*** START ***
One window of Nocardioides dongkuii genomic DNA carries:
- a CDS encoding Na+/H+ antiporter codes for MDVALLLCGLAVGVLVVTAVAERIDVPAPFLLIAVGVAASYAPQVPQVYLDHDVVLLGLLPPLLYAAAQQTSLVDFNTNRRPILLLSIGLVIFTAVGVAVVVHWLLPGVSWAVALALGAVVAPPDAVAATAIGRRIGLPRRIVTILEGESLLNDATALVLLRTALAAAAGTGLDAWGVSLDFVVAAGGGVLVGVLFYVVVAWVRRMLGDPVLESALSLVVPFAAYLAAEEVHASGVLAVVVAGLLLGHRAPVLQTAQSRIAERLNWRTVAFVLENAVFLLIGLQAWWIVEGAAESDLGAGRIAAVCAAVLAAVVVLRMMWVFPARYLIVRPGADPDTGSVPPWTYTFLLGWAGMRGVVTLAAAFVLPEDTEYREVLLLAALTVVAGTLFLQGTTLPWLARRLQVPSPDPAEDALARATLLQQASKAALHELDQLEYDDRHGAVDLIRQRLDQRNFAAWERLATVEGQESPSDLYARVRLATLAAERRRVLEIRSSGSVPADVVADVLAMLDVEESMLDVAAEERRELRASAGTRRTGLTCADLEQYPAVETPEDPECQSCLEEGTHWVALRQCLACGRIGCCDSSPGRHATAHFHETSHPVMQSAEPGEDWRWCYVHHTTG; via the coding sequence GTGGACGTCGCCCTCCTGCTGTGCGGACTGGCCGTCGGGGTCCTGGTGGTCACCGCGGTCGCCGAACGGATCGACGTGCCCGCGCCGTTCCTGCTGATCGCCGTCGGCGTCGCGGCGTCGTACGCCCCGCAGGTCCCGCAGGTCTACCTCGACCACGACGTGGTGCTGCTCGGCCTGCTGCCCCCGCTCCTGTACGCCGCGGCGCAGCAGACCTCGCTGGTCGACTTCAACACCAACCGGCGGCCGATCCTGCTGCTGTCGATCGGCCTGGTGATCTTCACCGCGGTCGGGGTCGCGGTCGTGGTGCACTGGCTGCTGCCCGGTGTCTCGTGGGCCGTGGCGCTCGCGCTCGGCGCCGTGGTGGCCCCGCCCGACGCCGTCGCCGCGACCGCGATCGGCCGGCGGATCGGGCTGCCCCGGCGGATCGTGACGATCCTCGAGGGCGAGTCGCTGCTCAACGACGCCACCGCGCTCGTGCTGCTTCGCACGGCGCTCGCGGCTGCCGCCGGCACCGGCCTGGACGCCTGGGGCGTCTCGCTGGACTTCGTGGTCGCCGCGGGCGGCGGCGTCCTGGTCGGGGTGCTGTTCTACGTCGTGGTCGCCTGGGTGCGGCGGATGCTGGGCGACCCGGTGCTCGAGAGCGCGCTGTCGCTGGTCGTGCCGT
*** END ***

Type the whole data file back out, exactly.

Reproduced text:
One window of Nocardioides dongkuii genomic DNA carries:
- a CDS encoding Na+/H+ antiporter codes for MDVALLLCGLAVGVLVVTAVAERIDVPAPFLLIAVGVAASYAPQVPQVYLDHDVVLLGLLPPLLYAAAQQTSLVDFNTNRRPILLLSIGLVIFTAVGVAVVVHWLLPGVSWAVALALGAVVAPPDAVAATAIGRRIGLPRRIVTILEGESLLNDATALVLLRTALAAAAGTGLDAWGVSLDFVVAAGGGVLVGVLFYVVVAWVRRMLGDPVLESALSLVVPFAAYLAAEEVHASGVLAVVVAGLLLGHRAPVLQTAQSRIAERLNWRTVAFVLENAVFLLIGLQAWWIVEGAAESDLGAGRIAAVCAAVLAAVVVLRMMWVFPARYLIVRPGADPDTGSVPPWTYTFLLGWAGMRGVVTLAAAFVLPEDTEYREVLLLAALTVVAGTLFLQGTTLPWLARRLQVPSPDPAEDALARATLLQQASKAALHELDQLEYDDRHGAVDLIRQRLDQRNFAAWERLATVEGQESPSDLYARVRLATLAAERRRVLEIRSSGSVPADVVADVLAMLDVEESMLDVAAEERRELRASAGTRRTGLTCADLEQYPAVETPEDPECQSCLEEGTHWVALRQCLACGRIGCCDSSPGRHATAHFHETSHPVMQSAEPGEDWRWCYVHHTTG; via the coding sequence GTGGACGTCGCCCTCCTGCTGTGCGGACTGGCCGTCGGGGTCCTGGTGGTCACCGCGGTCGCCGAACGGATCGACGTGCCCGCGCCGTTCCTGCTGATCGCCGTCGGCGTCGCGGCGTCGTACGCCCCGCAGGTCCCGCAGGTCTACCTCGACCACGACGTGGTGCTGCTCGGCCTGCTGCCCCCGCTCCTGTACGCCGCGGCGCAGCAGACCTCGCTGGTCGACTTCAACACCAACCGGCGGCCGATCCTGCTGCTGTCGATCGGCCTGGTGATCTTCACCGCGGTCGGGGTCGCGGTCGTGGTGCACTGGCTGCTGCCCGGTGTCTCGTGGGCCGTGGCGCTCGCGCTCGGCGCCGTGGTGGCCCCGCCCGACGCCGTCGCCGCGACCGCGATCGGCCGGCGGATCGGGCTGCCCCGGCGGATCGTGACGATCCTCGAGGGCGAGTCGCTGCTCAACGACGCCACCGCGCTCGTGCTGCTTCGCACGGCGCTCGCGGCTGCCGCCGGCACCGGCCTGGACGCCTGGGGCGTCTCGCTGGACTTCGTGGTCGCCGCGGGCGGCGGCGTCCTGGTCGGGGTGCTGTTCTACGTCGTGGTCGCCTGGGTGCGGCGGATGCTGGGCGACCCGGTGCTCGAGAGCGCGCTGTCGCTGGTCGTGCCGT